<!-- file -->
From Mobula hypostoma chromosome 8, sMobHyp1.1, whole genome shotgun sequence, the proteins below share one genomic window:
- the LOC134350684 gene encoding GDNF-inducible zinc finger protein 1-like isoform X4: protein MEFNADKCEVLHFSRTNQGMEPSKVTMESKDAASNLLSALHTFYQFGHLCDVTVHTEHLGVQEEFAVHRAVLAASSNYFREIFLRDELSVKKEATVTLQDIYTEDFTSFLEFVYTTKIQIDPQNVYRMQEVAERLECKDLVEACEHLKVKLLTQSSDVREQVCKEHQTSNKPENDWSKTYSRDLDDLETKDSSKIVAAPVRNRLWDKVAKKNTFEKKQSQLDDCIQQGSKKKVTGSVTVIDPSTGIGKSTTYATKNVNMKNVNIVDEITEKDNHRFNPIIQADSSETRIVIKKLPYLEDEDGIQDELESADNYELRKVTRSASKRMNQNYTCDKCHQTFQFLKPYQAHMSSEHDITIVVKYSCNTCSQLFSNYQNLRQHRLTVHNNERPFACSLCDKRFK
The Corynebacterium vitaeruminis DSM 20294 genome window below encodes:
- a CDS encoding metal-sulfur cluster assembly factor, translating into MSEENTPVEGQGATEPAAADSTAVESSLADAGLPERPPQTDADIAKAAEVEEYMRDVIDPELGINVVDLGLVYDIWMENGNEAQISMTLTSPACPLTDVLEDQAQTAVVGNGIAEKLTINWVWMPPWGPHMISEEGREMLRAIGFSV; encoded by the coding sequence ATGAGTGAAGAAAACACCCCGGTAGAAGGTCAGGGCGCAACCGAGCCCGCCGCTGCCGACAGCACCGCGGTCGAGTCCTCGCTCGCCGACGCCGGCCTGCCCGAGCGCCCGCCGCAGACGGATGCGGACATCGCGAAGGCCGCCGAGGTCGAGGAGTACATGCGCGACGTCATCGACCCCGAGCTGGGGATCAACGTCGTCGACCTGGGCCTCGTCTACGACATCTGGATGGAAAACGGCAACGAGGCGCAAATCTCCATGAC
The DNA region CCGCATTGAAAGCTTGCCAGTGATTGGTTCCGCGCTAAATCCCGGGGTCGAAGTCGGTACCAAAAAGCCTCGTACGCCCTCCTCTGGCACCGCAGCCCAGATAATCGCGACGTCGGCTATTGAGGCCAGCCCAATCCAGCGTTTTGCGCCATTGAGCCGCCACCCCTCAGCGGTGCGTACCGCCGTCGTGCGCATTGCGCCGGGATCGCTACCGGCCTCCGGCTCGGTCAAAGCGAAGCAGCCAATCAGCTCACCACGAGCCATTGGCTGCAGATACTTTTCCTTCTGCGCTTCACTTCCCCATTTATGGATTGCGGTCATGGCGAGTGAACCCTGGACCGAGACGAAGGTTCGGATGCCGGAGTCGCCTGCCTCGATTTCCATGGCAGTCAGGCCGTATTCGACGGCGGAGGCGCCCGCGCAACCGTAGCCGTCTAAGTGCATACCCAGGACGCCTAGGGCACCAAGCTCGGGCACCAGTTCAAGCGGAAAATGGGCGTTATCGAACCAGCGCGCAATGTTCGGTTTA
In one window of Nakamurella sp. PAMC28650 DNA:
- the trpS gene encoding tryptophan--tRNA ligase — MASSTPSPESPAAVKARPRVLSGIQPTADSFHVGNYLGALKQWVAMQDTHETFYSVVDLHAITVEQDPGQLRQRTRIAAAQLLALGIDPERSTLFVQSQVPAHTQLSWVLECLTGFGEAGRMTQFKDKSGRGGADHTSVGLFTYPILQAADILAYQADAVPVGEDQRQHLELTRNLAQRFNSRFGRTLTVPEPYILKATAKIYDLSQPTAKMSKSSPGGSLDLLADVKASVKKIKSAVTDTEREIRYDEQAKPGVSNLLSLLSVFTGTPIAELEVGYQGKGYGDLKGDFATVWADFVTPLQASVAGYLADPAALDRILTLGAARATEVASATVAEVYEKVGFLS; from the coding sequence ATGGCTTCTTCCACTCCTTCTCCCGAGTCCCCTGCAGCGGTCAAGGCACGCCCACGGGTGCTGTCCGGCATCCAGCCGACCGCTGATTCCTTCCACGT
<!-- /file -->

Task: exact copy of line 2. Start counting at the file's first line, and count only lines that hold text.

- the LOC134350684 gene encoding GDNF-inducible zinc finger protein 1-like isoform X4: protein MEFNADKCEVLHFSRTNQGMEPSKVTMESKDAASNLLSALHTFYQFGHLCDVTVHTEHLGVQEEFAVHRAVLAASSNYFREIFLRDELSVKKEATVTLQDIYTEDFTSFLEFVYTTKIQIDPQNVYRMQEVAERLECKDLVEACEHLKVKLLTQSSDVREQVCKEHQTSNKPENDWSKTYSRDLDDLETKDSSKIVAAPVRNRLWDKVAKKNTFEKKQSQLDDCIQQGSKKKVTGSVTVIDPSTGIGKSTTYATKNVNMKNVNIVDEITEKDNHRFNPIIQADSSETRIVIKKLPYLEDEDGIQDELESADNYELRKVTRSASKRMNQNYTCDKCHQTFQFLKPYQAHMSSEHDITIVVKYSCNTCSQLFSNYQNLRQHRLTVHNNERPFACSLCDKRFK